At the 1996 Atlanta Olympic Games, 18 single somersaults with one twist in the women’s compulsory floor exercises were recorded using two video cameras. An 11 segment computer simulation model was used to analyze the twisting techniques used. It was found mat counter-rotation techniques accounted for less than one third of the twist for all gymnasts, indicating that the production of twist was mainly a consequence of the angular momentum and a non-zero tilt angle. Contributions to the tilt angle reached at the mid-twist position were used as measures of the twisting potential of various techniques. Contact techniques accounted for 30% of the tilt produced, the remainder being produced using aerial techniques, which primarily comprised a symmetrical lowering of the arms together with minor contributions from asymmetrical arm and hip movements. There was no evidence of a difference in technique between the highest and lowest scoring competitors.

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Maurice R. Yeadon, Sung-Cheol Lee and David G. Kerwin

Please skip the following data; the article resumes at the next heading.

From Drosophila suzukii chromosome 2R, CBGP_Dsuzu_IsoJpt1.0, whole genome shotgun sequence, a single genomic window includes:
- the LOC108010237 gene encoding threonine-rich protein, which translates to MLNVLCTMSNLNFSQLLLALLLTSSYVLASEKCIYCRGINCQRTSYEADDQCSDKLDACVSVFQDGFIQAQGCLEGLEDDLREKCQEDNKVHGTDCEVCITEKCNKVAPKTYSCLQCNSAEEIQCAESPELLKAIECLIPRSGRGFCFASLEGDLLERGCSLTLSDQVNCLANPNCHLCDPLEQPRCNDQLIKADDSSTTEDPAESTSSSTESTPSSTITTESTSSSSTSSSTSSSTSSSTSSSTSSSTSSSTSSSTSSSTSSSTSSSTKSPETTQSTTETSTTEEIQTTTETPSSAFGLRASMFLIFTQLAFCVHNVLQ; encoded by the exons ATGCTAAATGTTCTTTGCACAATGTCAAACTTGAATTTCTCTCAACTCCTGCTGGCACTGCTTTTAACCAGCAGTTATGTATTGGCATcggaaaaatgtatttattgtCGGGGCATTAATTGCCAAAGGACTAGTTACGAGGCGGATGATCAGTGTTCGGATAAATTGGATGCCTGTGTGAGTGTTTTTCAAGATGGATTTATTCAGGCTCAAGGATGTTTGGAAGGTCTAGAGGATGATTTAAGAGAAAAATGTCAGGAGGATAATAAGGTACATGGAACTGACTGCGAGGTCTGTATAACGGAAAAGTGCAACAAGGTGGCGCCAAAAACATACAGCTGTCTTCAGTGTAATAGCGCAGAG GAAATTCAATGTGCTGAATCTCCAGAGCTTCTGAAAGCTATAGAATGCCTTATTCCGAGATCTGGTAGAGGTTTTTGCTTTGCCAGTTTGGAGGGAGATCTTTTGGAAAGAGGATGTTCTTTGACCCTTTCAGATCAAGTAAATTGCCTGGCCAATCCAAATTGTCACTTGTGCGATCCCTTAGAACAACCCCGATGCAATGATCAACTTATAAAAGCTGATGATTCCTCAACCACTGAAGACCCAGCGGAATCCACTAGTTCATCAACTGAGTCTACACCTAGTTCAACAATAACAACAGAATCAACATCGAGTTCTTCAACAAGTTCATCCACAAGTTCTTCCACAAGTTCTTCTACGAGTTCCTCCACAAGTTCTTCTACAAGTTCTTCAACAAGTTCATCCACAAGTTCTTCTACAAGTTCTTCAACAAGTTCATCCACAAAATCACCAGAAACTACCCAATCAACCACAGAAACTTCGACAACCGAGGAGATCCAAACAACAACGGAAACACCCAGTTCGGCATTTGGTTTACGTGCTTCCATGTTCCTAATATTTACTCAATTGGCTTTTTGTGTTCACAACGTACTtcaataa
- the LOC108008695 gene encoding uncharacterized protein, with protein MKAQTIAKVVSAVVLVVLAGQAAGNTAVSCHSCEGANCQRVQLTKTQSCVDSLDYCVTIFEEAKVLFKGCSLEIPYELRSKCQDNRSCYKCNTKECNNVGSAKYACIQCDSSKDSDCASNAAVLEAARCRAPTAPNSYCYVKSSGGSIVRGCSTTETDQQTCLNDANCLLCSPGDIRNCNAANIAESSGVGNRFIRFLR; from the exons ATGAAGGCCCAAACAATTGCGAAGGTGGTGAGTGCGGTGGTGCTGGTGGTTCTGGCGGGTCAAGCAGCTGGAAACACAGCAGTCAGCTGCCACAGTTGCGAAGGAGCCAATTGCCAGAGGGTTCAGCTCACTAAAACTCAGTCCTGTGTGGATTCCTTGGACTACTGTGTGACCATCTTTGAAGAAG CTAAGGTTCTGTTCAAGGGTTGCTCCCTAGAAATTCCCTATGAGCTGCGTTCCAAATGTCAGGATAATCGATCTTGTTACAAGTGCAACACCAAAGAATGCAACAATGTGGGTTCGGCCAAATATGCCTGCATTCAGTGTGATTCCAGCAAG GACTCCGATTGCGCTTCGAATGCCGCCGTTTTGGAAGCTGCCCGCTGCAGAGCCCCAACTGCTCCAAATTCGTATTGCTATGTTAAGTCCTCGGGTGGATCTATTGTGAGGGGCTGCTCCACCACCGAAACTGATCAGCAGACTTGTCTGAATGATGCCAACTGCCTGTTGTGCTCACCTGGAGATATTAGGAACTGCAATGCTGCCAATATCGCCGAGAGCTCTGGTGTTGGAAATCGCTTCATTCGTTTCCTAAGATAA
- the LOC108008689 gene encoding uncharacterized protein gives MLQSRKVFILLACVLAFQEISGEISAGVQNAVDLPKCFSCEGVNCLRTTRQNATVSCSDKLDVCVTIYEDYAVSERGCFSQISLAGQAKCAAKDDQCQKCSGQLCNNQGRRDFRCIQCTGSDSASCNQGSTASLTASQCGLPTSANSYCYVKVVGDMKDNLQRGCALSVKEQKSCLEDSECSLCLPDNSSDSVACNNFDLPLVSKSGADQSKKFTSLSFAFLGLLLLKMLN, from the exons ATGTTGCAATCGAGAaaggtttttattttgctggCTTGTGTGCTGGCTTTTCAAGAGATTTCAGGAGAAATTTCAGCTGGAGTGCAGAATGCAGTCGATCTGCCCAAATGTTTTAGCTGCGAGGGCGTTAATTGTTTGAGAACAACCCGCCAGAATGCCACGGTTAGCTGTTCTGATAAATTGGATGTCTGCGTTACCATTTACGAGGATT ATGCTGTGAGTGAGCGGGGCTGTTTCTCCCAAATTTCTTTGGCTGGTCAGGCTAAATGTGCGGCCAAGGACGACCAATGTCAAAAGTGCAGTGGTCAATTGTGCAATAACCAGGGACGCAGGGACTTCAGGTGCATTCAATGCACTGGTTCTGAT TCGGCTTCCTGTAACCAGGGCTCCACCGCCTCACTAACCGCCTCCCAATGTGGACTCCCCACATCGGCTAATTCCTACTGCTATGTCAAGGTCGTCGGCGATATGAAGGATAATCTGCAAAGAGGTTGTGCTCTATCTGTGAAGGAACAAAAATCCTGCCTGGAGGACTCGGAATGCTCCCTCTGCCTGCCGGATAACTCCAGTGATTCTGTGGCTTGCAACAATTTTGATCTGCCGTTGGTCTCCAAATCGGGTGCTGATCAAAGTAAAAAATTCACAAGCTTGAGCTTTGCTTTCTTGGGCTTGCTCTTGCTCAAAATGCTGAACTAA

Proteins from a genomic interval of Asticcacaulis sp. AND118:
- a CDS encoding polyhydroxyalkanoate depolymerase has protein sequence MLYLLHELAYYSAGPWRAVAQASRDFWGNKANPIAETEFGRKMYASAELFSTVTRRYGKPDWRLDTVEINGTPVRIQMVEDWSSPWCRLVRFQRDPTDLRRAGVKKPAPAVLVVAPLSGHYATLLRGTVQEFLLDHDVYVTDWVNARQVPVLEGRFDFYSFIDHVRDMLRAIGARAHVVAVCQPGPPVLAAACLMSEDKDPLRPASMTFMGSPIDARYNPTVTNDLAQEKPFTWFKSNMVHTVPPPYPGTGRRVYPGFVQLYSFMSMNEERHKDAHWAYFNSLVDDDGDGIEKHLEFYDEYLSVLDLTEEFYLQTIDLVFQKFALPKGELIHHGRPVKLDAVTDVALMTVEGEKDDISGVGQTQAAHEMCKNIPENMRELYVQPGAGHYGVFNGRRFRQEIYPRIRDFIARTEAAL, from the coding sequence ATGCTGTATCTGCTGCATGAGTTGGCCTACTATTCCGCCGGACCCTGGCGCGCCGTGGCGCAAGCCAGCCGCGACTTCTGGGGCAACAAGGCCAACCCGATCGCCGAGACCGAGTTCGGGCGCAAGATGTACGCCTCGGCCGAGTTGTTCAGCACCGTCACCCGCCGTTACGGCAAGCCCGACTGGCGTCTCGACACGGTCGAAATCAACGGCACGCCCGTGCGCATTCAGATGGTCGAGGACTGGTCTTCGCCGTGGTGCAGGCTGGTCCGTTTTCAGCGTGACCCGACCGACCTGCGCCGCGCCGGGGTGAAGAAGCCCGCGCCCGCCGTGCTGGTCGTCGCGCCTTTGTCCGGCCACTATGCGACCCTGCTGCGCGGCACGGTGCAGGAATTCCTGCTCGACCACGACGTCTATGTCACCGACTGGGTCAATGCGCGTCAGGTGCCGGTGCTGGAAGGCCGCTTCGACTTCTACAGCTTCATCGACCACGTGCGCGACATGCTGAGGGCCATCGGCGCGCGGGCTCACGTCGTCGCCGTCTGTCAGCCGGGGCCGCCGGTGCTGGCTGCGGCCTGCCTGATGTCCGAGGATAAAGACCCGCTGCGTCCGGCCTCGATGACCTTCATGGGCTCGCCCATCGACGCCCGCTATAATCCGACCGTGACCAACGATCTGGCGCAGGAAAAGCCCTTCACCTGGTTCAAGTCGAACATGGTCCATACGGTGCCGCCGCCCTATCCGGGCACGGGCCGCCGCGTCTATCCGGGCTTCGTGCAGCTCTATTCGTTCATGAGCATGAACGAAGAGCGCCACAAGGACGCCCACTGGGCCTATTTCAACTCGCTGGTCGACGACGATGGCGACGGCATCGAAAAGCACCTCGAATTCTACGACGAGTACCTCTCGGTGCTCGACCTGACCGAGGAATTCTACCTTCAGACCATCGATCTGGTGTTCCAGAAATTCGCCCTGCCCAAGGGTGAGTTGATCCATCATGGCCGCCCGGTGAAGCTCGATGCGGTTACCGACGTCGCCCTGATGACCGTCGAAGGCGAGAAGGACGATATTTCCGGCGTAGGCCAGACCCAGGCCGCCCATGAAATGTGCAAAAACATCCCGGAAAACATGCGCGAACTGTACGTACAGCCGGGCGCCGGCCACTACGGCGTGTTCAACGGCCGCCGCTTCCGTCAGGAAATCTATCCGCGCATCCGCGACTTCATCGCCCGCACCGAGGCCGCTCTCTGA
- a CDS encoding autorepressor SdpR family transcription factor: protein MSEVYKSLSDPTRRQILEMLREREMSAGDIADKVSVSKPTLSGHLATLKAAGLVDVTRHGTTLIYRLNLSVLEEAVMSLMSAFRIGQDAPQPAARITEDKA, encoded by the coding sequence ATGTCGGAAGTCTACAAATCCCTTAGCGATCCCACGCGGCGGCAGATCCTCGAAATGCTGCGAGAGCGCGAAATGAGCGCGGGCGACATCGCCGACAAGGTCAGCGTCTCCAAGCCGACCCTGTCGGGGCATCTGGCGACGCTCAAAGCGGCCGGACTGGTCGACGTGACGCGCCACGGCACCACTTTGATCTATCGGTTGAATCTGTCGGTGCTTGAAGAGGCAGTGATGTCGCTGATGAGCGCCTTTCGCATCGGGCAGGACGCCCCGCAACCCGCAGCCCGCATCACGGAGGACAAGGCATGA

At the 1988 Seoul Olympic Games, eight full twisting somersault dismounts from the high bar were filmed using two cameras during the compulsory exercises of the Men’s High Bar competition. Angles describing body configuration and orientation were determined and were input into a computer simulation model of aerial movement. The deviations between simulation and film were less than 2.5° for tilt angles and less than 0.07 revolutions for twist angles. The twisting techniques employed were quantified using the tilt angle as a measure of twisting potential. Contributions to the maximum tilt angle were determined using simulations based on modifications of the film data. Each of the eight competitors obtained most of the tilt using aerial rather than contact techniques. In general, the majority of the aerial contributions arose from asymmetrical arm and hip movements.